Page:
Hallifax History, Family Crest & Coats of Arms

Hallifax is a name of ancient Anglo-Saxon origin and comes from the family once having lived in Halifax, a place in the West Riding of Yorkshire. The place-name was spelled Halyfax in 1095 and is probably derived from the Old English words halh, which meant "remote corner of land," and gefeaxe, which meant coarse grass. Collectively the place-name means "remote nook where the coarse grass grows." [1]

Early Origins of the Hallifax family

The surname Hallifax was first found in the West Riding of Yorkshire where they claim descent from the distinguished Waterhouse family through a younger branch who adopted, about the 12th century, the name de Halifax, from the town they lived in. Early Yorkshire rolls listed: Jordan de Halifax in 1297; Judde de Halifax in 1309; and William de Halifax in 1382. [2]

The Yorkshire Poll Tax Rolls included: Johannes Halyfax, laborer; and Margreta Halyfax. laborer. [3]

One source claims that the name is derived from "Holy Locks [Old English hálig, holy + f(e)ax, hair of the head]" and includes this interesting passage: "According to the old local legend the name has reference to the tresses of a maiden who was murdered by a priest. And travelling along by Heading-Halifax, Which Horton once was call'd, but of a Virgin's hair, (A martyr that was made, for chastity, that there Was by her lover slain) being fast'ned to a tree: The people that would needs it should a relique be, It Halifax since nam'd, which, in the Northern tongue, Is Holy Hair." [4]

Early History of the Hallifax family

This web page shows only a small excerpt of our Hallifax research. Another 94 words (7 lines of text) covering the years 1655, 1722, 1655, 1670, 1674, 1682, 1675, 1678, 1687, 1685, 1722, 1721 and 1722 are included under the topic Early Hallifax History in all our PDF Extended History products and printed products wherever possible.

Hallifax Spelling Variations

Sound was what guided spelling in the essentially pre-literate Middle Ages, so one person's name was often recorded under several variations during a single lifetime. Also, before the advent of the printing press and the first dictionaries, the English language was not standardized. Therefore, spelling variations were common, even among the names of the most literate people. Known variations of the Hallifax family name include Hallifax, Halifax, Hallyfax, Halyfax and others.

Early Notables of the Hallifax family (pre 1700)

Distinguished members of the family include William Hallifax (1655?-1722), English divine, born at Springthorpe, Lincolnshire, about 1655, was the son of the Rev. John Hallifax. "On 20 Feb. 1670 he entered Brasenose College, Oxford, as a servitor, but was admitted a scholar of Corpus Christi College in April 1674, and a fellow in December 1682. He graduated...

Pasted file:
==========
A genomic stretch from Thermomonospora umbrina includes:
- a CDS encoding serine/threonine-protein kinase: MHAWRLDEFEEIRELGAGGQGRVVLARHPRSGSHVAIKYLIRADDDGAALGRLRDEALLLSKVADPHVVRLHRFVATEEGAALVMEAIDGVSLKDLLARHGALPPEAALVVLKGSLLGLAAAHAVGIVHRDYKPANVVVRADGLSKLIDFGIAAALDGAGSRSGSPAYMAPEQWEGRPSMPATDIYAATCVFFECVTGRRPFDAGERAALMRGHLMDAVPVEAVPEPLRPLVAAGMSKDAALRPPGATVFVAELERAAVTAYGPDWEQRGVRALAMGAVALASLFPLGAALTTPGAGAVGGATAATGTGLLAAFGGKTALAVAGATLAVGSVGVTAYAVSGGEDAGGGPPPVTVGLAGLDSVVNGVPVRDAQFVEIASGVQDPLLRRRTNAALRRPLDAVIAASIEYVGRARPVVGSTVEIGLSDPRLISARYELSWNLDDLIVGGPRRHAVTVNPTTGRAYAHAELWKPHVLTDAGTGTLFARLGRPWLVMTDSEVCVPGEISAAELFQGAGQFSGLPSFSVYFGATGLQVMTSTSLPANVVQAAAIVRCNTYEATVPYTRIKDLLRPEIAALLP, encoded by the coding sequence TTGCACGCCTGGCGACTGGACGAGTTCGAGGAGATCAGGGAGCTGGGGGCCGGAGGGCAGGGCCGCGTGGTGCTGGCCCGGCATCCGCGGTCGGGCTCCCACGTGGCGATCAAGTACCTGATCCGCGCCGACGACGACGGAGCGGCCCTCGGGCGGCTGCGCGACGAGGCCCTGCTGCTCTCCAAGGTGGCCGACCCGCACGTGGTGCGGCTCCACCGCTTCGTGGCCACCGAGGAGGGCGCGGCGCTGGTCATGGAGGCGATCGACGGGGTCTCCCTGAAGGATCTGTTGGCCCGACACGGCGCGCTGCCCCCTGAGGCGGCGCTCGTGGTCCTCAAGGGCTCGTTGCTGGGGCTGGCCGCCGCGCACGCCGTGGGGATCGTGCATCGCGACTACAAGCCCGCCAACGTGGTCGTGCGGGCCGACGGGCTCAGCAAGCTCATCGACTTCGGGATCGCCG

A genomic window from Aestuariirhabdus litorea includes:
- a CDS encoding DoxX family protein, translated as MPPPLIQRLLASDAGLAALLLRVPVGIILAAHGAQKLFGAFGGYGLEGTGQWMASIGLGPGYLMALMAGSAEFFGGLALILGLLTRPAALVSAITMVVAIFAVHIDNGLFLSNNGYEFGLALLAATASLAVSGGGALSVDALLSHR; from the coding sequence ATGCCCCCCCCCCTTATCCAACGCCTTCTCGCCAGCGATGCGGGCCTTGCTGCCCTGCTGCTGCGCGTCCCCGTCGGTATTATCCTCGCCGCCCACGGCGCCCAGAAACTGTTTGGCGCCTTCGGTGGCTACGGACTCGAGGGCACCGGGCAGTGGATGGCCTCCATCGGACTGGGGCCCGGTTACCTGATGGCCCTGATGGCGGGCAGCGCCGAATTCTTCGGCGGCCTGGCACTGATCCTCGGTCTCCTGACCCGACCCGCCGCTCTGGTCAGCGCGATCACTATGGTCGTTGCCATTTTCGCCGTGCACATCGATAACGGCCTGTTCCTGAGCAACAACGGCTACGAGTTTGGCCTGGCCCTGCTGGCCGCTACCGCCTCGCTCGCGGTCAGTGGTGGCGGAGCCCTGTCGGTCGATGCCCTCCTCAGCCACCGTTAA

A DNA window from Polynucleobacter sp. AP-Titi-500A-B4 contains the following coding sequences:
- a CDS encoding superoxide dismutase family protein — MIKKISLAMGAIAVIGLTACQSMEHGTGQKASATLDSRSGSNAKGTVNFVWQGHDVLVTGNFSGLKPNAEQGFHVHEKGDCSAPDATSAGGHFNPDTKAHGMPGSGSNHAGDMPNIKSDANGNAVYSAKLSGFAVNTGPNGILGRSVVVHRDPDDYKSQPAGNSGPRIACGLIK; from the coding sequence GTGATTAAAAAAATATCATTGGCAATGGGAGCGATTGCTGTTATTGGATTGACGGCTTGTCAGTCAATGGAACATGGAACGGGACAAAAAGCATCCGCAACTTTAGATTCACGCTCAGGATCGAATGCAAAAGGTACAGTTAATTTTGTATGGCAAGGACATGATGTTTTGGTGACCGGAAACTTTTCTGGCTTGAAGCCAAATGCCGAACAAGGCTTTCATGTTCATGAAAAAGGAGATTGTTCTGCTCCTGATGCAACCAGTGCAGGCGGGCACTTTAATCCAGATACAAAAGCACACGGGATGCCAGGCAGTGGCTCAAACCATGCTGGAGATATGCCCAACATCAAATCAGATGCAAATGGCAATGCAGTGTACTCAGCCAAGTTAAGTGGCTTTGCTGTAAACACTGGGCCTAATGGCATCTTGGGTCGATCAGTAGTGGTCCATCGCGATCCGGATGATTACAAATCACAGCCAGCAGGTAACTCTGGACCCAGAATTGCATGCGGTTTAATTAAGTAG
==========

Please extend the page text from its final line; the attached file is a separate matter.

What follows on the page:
Another 57 words (4 lines of text) are included under the topic Early Hallifax Notables in all our PDF Extended History products and printed products wherever possible.

Migration of the Hallifax family

For political, religious, and economic reasons, thousands of English families boarded ships for Ireland, Canada, the America colonies, and many of smaller tropical colonies in the hope of finding better lives abroad. Although the passage on the cramped, dank ships caused many to arrive in the New World diseased and starving, those families that survived the trip often went on to make valuable contributions to those new societies to which they arrived. Early immigrants bearing the Hallifax surname or a spelling variation of the name include: Lidia and Simon Halifax who settled in Barbados in 1675.


Contemporary Notables of the name Hallifax (post 1700) +

  • Sir Thomas Hallifax (1721-1789), English politician, Lord Mayor of London, third son of John Hallifax, a clockmaker, of Barnsley [5]
  • Samuel Hallifax (1733-1790), English divine, bishop successively of Gloucester and St. Asaph, born at Mansfield on 8 Jan. 1733, was eldest son of Robert Hallifax, apothecary, of Mansfield, Nottinghamshire [5]


  1. ^ Mills, A.D., Dictionary of English Place-Names. Oxford: Oxford University Press, 1991. Print. (ISBN 0-19-869156-4)
  2. ^ Reaney, P.H and R.M. Wilson, A Dictionary of English Surnames. London: Routledge, 1991. Print. (ISBN 0-415-05737-X)
  3. ^ Bardsley, C.W, A Dictionary of English and Welsh Surnames: With Special American Instances. Wiltshire: Heraldry Today, 1901. Print. (ISBN 0-900455-44-6)
  4. ^ Harrison, Henry, Surnames of the United Kingdom: A Concise Etymological Dictionary Baltimore: Geneological Publishing Company, 2013. Print
  5. ^ Wikisource contributors. "Dictionary of National Biography, 1885-1900." Wikisource . Wikisource , 4 Jun. 2018. Web. 30 June 2020


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